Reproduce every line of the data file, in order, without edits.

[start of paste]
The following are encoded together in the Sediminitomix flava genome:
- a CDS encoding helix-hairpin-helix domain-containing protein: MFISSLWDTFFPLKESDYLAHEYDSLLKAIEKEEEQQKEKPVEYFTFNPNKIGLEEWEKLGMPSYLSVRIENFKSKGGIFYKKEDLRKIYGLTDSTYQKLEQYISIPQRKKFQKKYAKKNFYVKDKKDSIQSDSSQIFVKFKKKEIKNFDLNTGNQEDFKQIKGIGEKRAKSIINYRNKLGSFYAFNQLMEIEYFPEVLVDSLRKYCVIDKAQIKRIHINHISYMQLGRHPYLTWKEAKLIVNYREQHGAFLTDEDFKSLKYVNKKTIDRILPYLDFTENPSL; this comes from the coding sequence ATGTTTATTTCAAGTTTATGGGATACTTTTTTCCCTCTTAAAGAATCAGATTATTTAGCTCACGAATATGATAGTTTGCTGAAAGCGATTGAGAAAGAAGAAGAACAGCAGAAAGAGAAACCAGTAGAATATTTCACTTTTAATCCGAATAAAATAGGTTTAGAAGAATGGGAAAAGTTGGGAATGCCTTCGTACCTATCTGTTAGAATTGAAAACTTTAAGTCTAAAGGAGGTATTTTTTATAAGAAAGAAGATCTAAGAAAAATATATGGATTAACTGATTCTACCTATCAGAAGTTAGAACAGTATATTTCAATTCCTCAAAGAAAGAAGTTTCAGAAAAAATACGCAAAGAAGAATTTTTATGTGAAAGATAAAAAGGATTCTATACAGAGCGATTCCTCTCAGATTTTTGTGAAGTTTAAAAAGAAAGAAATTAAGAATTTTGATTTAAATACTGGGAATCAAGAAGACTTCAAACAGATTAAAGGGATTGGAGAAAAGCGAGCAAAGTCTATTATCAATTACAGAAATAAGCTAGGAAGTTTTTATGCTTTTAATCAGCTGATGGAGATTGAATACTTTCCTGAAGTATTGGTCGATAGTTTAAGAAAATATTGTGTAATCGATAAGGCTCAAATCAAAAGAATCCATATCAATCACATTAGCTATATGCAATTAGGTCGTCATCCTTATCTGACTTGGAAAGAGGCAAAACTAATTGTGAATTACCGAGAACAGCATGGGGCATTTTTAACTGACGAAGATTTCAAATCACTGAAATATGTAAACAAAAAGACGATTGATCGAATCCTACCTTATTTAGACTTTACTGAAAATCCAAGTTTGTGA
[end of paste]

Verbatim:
The following are encoded together in the Sediminitomix flava genome:
- a CDS encoding helix-hairpin-helix domain-containing protein: MFISSLWDTFFPLKESDYLAHEYDSLLKAIEKEEEQQKEKPVEYFTFNPNKIGLEEWEKLGMPSYLSVRIENFKSKGGIFYKKEDLRKIYGLTDSTYQKLEQYISIPQRKKFQKKYAKKNFYVKDKKDSIQSDSSQIFVKFKKKEIKNFDLNTGNQEDFKQIKGIGEKRAKSIINYRNKLGSFYAFNQLMEIEYFPEVLVDSLRKYCVIDKAQIKRIHINHISYMQLGRHPYLTWKEAKLIVNYREQHGAFLTDEDFKSLKYVNKKTIDRILPYLDFTENPSL; this comes from the coding sequence ATGTTTATTTCAAGTTTATGGGATACTTTTTTCCCTCTTAAAGAATCAGATTATTTAGCTCACGAATATGATAGTTTGCTGAAAGCGATTGAGAAAGAAGAAGAACAGCAGAAAGAGAAACCAGTAGAATATTTCACTTTTAATCCGAATAAAATAGGTTTAGAAGAATGGGAAAAGTTGGGAATGCCTTCGTACCTATCTGTTAGAATTGAAAACTTTAAGTCTAAAGGAGGTATTTTTTATAAGAAAGAAGATCTAAGAAAAATATATGGATTAACTGATTCTACCTATCAGAAGTTAGAACAGTATATTTCAATTCCTCAAAGAAAGAAGTTTCAGAAAAAATACGCAAAGAAGAATTTTTATGTGAAAGATAAAAAGGATTCTATACAGAGCGATTCCTCTCAGATTTTTGTGAAGTTTAAAAAGAAAGAAATTAAGAATTTTGATTTAAATACTGGGAATCAAGAAGACTTCAAACAGATTAAAGGGATTGGAGAAAAGCGAGCAAAGTCTATTATCAATTACAGAAATAAGCTAGGAAGTTTTTATGCTTTTAATCAGCTGATGGAGATTGAATACTTTCCTGAAGTATTGGTCGATAGTTTAAGAAAATATTGTGTAATCGATAAGGCTCAAATCAAAAGAATCCATATCAATCACATTAGCTATATGCAATTAGGTCGTCATCCTTATCTGACTTGGAAAGAGGCAAAACTAATTGTGAATTACCGAGAACAGCATGGGGCATTTTTAACTGACGAAGATTTCAAATCACTGAAATATGTAAACAAAAAGACGATTGATCGAATCCTACCTTATTTAGACTTTACTGAAAATCCAAGTTTGTGA